“Where else are people begging Christians to come to their homes?”

That’s the tagline on a display introducing the work of Atlanta-based Home Repairs Ministries (HRM). Executive Director Harvey Anderson sets up the display at places such as General Assembly to ask pastors whether they’ve engaged the men of their congregation who “often find themselves on the periphery of the church scratching their heads, wondering where the handle would be to enter in — especially if they don’t sing in the choir, serve in the nursery, or teach a class. For them, Home Repairs Ministries is a good starting point.”

The ministry began more than 10 years ago in Atlanta’s Perimeter Church, when the church hosted a meeting to ask members about their skills.

“Often an elderly person can’t pay for maintenance on her home and receives a citation for the deficiency,” Anderson explains, “and they’re exactly the kind of people who can’t deal with that.”

Anderson attended that meeting. His experience serving on an inner-city ministry team, combined with his construction background and love for working with tools, led him to home repair as a good possibility. Shortly after, Perimeter Church formed a small leadership team and decided to move forward with the idea of helping people who were under-resourced and couldn’t afford to make repairs in their home.

“It was a response to the Gospel calling us to love our neighbors as ourselves,” Anderson explains. “The church wanted to bring a balance between word and deed ministry and create an appealing service opportunity for men.”

Anderson was on Perimeter’s staff at the time and helped start a ministry called Unite!, composed of churches that agreed they needed an external focus and by working together would expand their impact on the community.

When this unified effort contributed substantial manpower to the home-repair ministry, the ministry team decided to form a separate nonprofit to network more easily with agencies and organizations. By 2005, HRM launched as a 501(c)(3), and in 2007 Anderson was asked to lead the work full time.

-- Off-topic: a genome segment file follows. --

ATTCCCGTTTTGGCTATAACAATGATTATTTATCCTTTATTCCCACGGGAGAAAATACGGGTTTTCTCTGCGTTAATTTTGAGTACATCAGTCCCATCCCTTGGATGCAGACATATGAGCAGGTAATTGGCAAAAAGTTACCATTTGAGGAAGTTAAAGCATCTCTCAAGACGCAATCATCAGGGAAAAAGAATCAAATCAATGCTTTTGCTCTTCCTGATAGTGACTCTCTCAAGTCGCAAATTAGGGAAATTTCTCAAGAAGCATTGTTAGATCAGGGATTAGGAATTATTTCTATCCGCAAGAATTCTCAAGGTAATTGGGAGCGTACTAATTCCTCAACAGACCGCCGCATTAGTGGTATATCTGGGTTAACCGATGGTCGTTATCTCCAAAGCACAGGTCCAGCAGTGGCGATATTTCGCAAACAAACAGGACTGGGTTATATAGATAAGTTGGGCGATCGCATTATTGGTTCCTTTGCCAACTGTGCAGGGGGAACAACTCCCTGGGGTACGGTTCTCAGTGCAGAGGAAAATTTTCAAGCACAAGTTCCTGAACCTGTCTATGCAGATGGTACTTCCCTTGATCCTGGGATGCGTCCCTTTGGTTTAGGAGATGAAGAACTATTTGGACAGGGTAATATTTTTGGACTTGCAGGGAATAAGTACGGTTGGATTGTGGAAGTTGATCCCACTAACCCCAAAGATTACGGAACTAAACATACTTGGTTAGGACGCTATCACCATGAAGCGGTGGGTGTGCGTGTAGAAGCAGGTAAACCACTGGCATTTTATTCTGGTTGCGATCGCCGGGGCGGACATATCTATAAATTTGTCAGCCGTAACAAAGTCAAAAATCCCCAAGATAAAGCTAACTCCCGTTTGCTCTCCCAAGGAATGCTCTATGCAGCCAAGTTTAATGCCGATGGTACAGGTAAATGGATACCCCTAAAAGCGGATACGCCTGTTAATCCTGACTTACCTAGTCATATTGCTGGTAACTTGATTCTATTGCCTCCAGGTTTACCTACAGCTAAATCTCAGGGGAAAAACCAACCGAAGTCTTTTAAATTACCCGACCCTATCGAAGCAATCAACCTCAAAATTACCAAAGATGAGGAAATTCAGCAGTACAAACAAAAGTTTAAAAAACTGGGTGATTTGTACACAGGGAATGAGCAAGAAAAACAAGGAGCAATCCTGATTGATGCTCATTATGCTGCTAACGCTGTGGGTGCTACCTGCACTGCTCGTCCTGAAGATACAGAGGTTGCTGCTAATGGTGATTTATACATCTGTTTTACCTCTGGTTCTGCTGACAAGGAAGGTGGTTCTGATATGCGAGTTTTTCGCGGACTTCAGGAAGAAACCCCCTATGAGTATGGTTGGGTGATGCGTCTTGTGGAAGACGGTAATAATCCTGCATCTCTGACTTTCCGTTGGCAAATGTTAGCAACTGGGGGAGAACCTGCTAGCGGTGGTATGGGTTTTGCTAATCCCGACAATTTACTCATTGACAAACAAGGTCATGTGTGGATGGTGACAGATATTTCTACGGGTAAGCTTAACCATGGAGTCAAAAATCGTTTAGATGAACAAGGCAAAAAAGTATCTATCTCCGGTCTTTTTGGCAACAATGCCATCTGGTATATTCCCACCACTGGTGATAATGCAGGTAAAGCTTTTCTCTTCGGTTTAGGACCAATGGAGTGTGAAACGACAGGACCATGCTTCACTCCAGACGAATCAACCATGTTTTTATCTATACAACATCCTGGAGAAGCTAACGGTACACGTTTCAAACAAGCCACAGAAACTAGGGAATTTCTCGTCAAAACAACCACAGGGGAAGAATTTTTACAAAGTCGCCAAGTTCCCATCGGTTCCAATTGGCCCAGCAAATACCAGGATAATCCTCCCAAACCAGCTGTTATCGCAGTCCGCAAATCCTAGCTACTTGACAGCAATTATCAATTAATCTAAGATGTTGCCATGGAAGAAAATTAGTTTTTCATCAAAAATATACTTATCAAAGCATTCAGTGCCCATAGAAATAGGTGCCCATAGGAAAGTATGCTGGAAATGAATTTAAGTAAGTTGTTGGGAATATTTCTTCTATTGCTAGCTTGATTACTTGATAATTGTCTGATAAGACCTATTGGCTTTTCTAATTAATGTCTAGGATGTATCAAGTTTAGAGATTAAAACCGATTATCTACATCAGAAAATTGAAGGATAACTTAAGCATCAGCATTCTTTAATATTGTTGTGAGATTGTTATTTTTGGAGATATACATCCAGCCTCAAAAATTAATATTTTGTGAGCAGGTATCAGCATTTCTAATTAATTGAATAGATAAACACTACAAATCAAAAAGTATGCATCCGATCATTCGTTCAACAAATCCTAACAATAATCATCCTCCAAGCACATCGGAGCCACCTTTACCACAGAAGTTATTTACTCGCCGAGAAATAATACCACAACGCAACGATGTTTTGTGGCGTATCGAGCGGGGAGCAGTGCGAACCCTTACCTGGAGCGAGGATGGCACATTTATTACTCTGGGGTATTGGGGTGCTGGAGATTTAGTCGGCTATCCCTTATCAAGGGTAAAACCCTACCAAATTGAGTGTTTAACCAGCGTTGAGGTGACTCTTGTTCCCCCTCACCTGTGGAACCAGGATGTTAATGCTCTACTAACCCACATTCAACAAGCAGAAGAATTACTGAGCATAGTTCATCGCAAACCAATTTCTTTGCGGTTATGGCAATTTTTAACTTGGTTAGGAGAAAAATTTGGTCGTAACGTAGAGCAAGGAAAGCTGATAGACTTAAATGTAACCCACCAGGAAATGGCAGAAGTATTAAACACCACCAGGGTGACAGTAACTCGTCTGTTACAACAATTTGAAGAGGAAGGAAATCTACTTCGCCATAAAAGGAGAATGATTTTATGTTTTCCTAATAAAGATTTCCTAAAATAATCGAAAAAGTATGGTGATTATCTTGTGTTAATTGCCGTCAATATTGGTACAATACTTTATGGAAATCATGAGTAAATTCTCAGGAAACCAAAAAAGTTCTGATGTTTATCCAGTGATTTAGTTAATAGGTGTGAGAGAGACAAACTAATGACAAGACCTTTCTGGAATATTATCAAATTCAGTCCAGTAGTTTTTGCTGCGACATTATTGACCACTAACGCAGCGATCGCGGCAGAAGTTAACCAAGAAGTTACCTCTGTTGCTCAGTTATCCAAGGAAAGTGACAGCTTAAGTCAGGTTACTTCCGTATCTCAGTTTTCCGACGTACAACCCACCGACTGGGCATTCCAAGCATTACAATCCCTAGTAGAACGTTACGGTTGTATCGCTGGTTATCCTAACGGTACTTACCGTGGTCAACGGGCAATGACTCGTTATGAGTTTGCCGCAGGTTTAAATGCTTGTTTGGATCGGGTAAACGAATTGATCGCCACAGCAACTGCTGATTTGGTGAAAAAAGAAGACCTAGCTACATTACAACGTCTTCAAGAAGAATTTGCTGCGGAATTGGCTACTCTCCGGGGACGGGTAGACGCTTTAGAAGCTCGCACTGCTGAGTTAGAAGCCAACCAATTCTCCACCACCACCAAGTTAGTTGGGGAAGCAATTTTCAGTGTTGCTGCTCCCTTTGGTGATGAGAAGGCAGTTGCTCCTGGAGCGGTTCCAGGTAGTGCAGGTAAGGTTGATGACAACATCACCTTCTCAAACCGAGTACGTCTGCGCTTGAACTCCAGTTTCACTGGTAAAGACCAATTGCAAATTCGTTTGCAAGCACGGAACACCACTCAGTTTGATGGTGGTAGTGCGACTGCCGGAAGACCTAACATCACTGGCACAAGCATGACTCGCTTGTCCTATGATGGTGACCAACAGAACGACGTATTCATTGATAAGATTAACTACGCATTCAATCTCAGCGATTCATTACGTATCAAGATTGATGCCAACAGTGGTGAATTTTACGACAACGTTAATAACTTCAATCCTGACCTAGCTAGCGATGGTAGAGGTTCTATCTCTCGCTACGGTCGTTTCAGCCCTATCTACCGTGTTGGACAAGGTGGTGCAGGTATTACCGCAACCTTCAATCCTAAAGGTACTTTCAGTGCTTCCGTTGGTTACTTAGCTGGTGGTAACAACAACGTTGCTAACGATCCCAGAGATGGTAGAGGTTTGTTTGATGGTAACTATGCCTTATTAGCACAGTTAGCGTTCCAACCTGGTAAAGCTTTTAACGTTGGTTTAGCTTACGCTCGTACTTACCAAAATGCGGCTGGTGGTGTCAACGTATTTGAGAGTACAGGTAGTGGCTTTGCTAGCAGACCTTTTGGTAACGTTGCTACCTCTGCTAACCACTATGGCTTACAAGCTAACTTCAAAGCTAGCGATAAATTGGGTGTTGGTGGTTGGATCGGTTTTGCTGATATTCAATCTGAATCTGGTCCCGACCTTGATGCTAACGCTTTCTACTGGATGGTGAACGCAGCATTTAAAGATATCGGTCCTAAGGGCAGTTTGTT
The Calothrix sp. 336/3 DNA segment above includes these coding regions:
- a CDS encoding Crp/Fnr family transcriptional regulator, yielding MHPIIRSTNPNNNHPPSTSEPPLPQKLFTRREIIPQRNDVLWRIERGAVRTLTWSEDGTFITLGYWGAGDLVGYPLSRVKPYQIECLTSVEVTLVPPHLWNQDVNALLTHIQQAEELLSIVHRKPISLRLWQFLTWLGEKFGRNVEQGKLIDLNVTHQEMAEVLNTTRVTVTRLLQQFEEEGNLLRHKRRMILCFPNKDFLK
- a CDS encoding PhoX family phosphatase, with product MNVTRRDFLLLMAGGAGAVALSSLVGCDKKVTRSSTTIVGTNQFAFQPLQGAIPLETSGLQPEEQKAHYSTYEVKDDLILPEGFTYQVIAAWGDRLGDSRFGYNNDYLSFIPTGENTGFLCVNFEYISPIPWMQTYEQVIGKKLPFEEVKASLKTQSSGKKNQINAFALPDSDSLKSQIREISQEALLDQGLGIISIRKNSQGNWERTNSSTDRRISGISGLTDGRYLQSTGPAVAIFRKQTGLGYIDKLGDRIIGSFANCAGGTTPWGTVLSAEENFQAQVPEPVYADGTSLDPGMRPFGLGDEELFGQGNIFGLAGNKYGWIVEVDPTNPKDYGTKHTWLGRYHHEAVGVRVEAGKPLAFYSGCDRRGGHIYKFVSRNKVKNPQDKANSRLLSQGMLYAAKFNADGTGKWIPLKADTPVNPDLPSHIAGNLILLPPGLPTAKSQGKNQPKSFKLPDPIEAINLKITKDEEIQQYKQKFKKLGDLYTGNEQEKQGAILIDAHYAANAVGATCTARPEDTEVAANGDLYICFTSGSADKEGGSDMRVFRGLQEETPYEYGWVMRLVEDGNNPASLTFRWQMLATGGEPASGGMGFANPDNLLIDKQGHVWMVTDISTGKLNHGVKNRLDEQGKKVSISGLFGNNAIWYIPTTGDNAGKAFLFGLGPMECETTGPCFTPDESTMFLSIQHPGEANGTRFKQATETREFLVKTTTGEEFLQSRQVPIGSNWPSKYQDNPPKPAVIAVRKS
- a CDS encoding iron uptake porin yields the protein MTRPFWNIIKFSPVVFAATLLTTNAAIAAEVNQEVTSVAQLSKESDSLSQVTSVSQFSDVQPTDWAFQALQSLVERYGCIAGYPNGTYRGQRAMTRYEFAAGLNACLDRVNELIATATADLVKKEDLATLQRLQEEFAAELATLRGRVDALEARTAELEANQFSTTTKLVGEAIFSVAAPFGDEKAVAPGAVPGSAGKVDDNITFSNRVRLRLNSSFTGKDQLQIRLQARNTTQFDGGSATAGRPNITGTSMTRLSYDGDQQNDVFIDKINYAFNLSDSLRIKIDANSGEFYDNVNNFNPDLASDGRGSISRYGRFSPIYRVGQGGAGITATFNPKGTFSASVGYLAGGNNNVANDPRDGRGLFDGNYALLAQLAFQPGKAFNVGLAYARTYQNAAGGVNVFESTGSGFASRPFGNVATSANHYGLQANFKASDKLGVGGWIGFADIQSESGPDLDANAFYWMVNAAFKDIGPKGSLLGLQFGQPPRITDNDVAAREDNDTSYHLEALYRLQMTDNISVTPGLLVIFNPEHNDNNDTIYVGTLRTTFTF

Today, teams from Atlanta-area churches offer to help HRM. The core volunteers are retired people available during the week, with several serving two or three days every week.

HRM addresses critical needs of homeowners who don’t have the funds to hire contractors. Volunteers undertake necessary tasks such as installing handicap ramps and handicap-accessible features within the house. Or they step in to help people struggling to maintain their home’s exterior — siding may be rotted or weeds have taken over the lot, and the home is considered an eyesore.

“Often an elderly person can’t pay for maintenance on her home and receives a citation for the deficiency,” Anderson explains, “and they’re exactly the kind of people who can’t deal with that, or they’d rectify it themselves. It’s a downward spiral if they get into the legal system and don’t have the means to pay.”

To get referrals, HRM approaches various agencies in counties or municipalities that know of homeowners who qualify as low-income with critical needs. Their clients are typically widows, single mothers, seniors, people with disabilities, and low-income families.

For example, HRM volunteer Mark Wolfe remembers an elderly couple who had gotten an eviction notice. A court date was set for their failure to comply with a citation. They were in danger of a stiff fine, possibly a lien, even loss of their home because of deteriorated siding.

“He didn’t have the wherewithal to make repairs on his own,” Wolfe recalls, “so Home Repairs pulled together a team to repair his home and make it livable. When the work was completed, Harvey took pictures and showed it to the judge in charge of the case. After seeing the improvements, the couple was able to stay in their home. Just about everyone’s heart was touched from that experience.”

HRM has expanded into adapting homes of families who foster or adopt so they can pass strict inspections and ensure they have sufficient bedrooms to take in more children. Many of these young families can’t afford something as involved as modifying a basement to build a bedroom.

Wolfe remembers working with a family to prepare their home to receive children. Some already-adopted kids were working with the team. “It was obvious they’d had a pretty rough start in their lives,” Wolfe said. “I asked one of the older boys, ‘Things are going okay now?’ He said, ‘Yeah. We’re someplace where we’re loved now.’ Those are the things that are good to see. You see how we’re helping those in need.”

More than Fixing Houses

HRM gives homeowners a brochure that answers the question, “Why are these people volunteering to help me?” It clarifies that the teams are not serving to gain God’s favor.